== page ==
Why Black’s Whitewash?
Richard Black is the environment correspondent for the BBC website. I feel he is a major player in the biased viewpoint from the BBC in relation to climate change, specifically the continual undertone that current climate change is solely down to human activity and anyone challenging that view is not to be taken seriously. Hence, “Black’s Whitewash”.
This website was set-up after I became increasingly angry at the 100% bias displayed by Richard and the BBC in general regarding climate change.
I am not a scientist, just a concerned individual who is becoming worried by the whitewash shown by the media, especially here in the UK. My aim is to highlight the bias and challenge it where I can. I intend to cover this from the point of view that a normal member of the public, who does not have a scientific or analytical background can quickly understand.
Whatever your view on climate change, if you value a free society and a free press you should be concerned by a major broadcaster deliberately setting out to play down an opposing point of view.
Richard Black tried to address BBC bias in this article:
However, he deliberately misses the point. The point is that that anything questioning the accepted view is portrayed in a negative fashion or is simply ignored, and I intend to highlight this.
This is what an attendee had to say about the BBC after attending a seminar in 2006:
“The BBC decided its house opinion at a seminar that took place at the BBC Television Centre on 26th January 2006.
The list of attendees is secret.
The agenda is secret.
The minutes are secret.
One attendee was Richard North who writes:
“I found the seminar frankly shocking. The BBC crew (senior executives from every branch of the corporation) were matched by an equal number of specialists, almost all (and maybe all) of whom could be said to have come from the “we must support Kyoto” school of climate change activists.
So far as I can recall I was alone in being a climate change sceptic (nothing like a denier, by the way) on both the science and policy response.
I was frankly appalled by the level of ignorance of the issue which the BBC people showed. I mean that I heard nothing that made me think any of them read any broadsheet newspaper coverage of the topic (except maybe the Guardian and that lazily). Though they purported to be aware that this was an immensely important topic, it seemed to me that none of them had shown even a modicum of professional journalistic curiosity on the subject. I am not saying that I knew what they all knew or thought, but I can say that I spent the day discussing the issue and don’t recall anyone showing any sign of having read anything serious at all.””
After this process, the BBC concluded:
“these dissenters (or even sceptics) will still be heard, as they should, because it is not the BBC’s role to close down this debate. They cannot be simply dismissed as ‘flat-earthers’ or ‘deniers’, who ‘should not be given a platform’ by the BBC. Impartiality always requires a breadth of view: for as long as minority opinions are coherently and honestly expressed, the BBC must give them appropriate space.”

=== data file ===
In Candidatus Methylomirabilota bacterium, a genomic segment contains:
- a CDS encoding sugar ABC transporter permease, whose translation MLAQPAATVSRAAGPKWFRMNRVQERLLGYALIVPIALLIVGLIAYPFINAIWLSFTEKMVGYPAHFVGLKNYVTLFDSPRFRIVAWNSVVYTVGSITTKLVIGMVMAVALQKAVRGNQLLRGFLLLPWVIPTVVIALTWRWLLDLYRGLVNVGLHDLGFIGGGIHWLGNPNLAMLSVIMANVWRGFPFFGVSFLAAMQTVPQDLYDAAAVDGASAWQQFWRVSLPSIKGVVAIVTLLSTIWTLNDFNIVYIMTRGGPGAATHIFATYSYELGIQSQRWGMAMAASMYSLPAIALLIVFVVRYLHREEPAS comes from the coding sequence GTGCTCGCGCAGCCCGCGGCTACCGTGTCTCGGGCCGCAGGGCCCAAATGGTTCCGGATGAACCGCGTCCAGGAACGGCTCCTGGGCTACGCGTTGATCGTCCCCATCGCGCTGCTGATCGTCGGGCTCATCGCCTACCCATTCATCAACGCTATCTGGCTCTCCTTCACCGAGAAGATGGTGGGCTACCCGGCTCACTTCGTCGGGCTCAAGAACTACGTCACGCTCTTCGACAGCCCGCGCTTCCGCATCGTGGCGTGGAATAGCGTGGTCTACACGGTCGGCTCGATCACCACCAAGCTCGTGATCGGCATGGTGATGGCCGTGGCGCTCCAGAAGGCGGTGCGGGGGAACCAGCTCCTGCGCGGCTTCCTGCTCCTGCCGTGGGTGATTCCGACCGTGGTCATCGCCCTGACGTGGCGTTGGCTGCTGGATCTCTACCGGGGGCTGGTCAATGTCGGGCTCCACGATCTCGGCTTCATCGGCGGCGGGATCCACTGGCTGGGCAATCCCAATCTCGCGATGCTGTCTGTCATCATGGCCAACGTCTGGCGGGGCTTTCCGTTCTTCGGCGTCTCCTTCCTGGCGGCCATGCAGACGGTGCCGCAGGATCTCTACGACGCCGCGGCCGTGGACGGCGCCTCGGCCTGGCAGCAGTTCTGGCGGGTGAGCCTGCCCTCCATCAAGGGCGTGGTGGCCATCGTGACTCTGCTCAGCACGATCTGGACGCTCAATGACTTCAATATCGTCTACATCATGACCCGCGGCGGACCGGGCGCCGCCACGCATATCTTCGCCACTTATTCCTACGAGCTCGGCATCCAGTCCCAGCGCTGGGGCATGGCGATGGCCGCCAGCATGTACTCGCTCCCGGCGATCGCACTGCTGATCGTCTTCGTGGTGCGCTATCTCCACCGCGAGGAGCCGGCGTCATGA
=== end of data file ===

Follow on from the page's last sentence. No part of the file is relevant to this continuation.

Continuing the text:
Note even in 2006 the use of negative terms such as “dissenters” and “sceptics”. Although to their credit they do stop short of Gordon Brown, who did indeed refer to anyone with their minds open enough to challenge the juggernaut as “flat earthers”. Well done Gordon, you just converted another wavering voter.
I would love to give you a link for this, but I cannot find it. Amongst the Copenhagen blog posts from Richard Black, someone posts a response from the BBC to their letter asking why the BBC is covering climate change from only one point of view. The response basically said that the mainstream view was such that they did not have to address the opposing point of view further.
The ClimateGate emails and data are a scandal. No matter what your opinion on climate change, even a cursory read will show you that something very unscientific has been happening at the UEA CRU.
One of my challenges to the BBC on impartiality is that those emails have also proven that Richard Black and possibly other BBC journalists have a relationship with some of the scientists involved, and a bias towards the views they hold, that objective journalism within the BBC on the climate debate is impossible without change.
This leaked email was part of a discussion about a BBC report that was not favourable to the mainstream view:
“Michael Mann wrote:
extremely disappointing to see something like this appear on BBC. its particularly odd,since climate is usually Richard Black’s beat at BBC (and he does a great job). from what I can tell, this guy was formerly a weather person at the Met Office.
We may do something about this on RealClimate, but meanwhile it might be appropriate for
the Met Office to have a say about this, I might ask Richard Black what’s up here?”
Now as Michael Mann is one of those whose data an integrity is under question, how does the tone of that email strike you? It shows to me that Richard Black is deemed by the main protagonists, as someone “on side”, and my challenge is should this man be allowed free reign to cover the major news item of our generation?
Sir John Beddington has called for climate scientists to be honest.
I call for the BBC environment team to heed that call.
Climategate 2.o has broken. Even more reasons to challenge the integrity of the science.